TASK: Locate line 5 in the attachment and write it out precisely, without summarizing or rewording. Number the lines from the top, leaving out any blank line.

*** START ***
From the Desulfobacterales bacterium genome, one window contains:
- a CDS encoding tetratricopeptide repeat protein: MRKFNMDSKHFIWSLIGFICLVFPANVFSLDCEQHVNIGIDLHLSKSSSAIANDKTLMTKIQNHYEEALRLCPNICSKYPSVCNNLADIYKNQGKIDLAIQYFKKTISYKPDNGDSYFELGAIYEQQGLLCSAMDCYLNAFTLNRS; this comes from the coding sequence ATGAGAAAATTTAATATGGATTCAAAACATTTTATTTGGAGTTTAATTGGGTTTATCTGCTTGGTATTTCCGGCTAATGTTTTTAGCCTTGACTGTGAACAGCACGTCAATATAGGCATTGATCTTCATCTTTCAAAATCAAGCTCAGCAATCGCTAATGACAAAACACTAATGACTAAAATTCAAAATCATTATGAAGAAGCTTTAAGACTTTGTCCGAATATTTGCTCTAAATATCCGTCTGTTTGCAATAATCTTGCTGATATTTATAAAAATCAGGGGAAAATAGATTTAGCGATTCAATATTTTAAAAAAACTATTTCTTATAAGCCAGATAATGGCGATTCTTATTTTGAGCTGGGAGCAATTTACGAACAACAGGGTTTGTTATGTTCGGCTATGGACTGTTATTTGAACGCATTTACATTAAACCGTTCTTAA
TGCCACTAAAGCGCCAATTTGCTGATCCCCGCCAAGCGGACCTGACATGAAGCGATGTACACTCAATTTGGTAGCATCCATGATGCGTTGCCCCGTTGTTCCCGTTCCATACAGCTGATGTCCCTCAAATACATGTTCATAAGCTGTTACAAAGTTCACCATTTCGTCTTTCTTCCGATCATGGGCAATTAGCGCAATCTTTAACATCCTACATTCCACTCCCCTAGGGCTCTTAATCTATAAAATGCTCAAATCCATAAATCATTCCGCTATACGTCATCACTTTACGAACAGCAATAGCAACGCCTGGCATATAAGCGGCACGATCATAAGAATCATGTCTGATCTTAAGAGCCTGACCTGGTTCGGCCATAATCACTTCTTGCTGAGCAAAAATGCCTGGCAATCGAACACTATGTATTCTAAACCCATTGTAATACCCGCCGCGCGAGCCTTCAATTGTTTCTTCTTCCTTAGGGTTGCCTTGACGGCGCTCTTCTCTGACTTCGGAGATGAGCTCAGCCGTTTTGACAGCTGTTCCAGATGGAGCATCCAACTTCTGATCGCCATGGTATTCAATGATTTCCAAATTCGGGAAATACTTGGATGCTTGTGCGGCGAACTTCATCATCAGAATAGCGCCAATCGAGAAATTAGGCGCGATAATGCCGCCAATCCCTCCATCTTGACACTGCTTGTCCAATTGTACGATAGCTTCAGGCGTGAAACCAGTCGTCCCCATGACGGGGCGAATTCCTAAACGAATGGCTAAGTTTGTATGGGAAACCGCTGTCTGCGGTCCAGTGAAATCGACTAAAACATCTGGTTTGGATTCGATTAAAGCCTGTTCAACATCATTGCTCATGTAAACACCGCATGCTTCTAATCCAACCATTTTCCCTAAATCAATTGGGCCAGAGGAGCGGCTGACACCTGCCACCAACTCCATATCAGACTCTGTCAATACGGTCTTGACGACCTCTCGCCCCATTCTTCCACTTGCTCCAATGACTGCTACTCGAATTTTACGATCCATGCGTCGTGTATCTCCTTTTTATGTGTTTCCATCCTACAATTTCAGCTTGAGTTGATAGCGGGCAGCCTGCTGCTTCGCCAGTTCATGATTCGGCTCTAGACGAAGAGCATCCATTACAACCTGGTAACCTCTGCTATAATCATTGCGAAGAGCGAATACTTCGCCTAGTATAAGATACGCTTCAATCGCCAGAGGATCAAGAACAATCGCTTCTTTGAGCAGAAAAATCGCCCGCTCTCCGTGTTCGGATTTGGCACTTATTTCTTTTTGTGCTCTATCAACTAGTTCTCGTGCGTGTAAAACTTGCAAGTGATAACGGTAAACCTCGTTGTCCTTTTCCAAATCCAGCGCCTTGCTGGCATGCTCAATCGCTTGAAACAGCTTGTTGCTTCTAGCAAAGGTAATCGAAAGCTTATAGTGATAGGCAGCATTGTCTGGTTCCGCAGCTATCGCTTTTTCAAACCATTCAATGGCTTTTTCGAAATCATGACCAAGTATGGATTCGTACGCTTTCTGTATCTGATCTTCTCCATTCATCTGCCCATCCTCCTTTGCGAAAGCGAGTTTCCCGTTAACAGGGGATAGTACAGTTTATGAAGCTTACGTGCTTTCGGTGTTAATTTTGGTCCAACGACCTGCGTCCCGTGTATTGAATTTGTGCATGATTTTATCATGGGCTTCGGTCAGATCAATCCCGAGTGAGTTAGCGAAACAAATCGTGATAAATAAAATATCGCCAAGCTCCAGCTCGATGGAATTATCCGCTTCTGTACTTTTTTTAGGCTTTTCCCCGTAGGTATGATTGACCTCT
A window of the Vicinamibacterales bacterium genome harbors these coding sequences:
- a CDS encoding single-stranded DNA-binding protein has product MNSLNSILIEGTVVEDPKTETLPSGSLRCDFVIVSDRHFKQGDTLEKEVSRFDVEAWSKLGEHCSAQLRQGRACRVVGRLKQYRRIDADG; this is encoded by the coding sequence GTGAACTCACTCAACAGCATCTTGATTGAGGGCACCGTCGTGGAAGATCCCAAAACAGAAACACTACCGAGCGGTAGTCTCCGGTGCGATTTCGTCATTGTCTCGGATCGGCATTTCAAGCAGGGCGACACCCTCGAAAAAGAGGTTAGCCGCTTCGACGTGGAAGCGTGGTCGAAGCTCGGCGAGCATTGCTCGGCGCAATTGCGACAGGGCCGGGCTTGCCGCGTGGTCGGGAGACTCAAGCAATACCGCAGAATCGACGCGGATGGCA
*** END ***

- a CDS encoding single-stranded DNA-binding protein has product MNSLNSILIEGTVVEDPKTETLPSGSLRCDFVIVSDRHFKQGDTLEKEVSRFDVEAWSKLGEHCSAQLRQGRACRVVGRLKQYRRIDADG; this is encoded by the coding sequence GTGAACTCACTCAACAGCATCTTGATTGAGGGCACCGTCGTGGAAGATCCCAAAACAGAAACACTACCGAGCGGTAGTCTCCGGTGCGATTTCGTCATTGTCTCGGATCGGCATTTCAAGCAGGGCGACACCCTCGAAAAAGAGGTTAGCCGCTTCGACGTGGAAGCGTGGTCGAAGCTCGGCGAGCATTGCTCGGCGCAATTGCGACAGGGCCGGGCTTGCCGCGTGGTCGGGAGACTCAAGCAATACCGCAGAATCGACGCGGATGGCA